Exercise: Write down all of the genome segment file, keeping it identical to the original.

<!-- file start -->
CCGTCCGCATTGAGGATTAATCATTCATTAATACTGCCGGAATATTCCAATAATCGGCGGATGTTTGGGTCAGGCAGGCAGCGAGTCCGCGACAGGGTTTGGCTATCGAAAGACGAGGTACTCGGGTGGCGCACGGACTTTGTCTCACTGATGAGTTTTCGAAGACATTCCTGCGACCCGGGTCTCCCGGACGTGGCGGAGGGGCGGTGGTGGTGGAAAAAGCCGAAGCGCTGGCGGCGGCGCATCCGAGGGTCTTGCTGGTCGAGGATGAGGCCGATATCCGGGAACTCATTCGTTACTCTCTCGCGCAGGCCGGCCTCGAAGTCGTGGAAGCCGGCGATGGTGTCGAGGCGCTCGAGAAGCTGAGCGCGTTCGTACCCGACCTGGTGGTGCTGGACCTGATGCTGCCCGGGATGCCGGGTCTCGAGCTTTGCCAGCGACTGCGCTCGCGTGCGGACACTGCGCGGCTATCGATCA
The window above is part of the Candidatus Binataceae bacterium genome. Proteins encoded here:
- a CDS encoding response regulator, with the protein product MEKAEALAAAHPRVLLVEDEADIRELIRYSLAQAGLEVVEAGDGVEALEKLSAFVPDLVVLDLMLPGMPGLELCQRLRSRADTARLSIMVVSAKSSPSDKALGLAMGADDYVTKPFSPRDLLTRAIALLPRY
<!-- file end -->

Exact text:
CCGTCCGCATTGAGGATTAATCATTCATTAATACTGCCGGAATATTCCAATAATCGGCGGATGTTTGGGTCAGGCAGGCAGCGAGTCCGCGACAGGGTTTGGCTATCGAAAGACGAGGTACTCGGGTGGCGCACGGACTTTGTCTCACTGATGAGTTTTCGAAGACATTCCTGCGACCCGGGTCTCCCGGACGTGGCGGAGGGGCGGTGGTGGTGGAAAAAGCCGAAGCGCTGGCGGCGGCGCATCCGAGGGTCTTGCTGGTCGAGGATGAGGCCGATATCCGGGAACTCATTCGTTACTCTCTCGCGCAGGCCGGCCTCGAAGTCGTGGAAGCCGGCGATGGTGTCGAGGCGCTCGAGAAGCTGAGCGCGTTCGTACCCGACCTGGTGGTGCTGGACCTGATGCTGCCCGGGATGCCGGGTCTCGAGCTTTGCCAGCGACTGCGCTCGCGTGCGGACACTGCGCGGCTATCGATCA
The window above is part of the Candidatus Binataceae bacterium genome. Proteins encoded here:
- a CDS encoding response regulator, with the protein product MEKAEALAAAHPRVLLVEDEADIRELIRYSLAQAGLEVVEAGDGVEALEKLSAFVPDLVVLDLMLPGMPGLELCQRLRSRADTARLSIMVVSAKSSPSDKALGLAMGADDYVTKPFSPRDLLTRAIALLPRY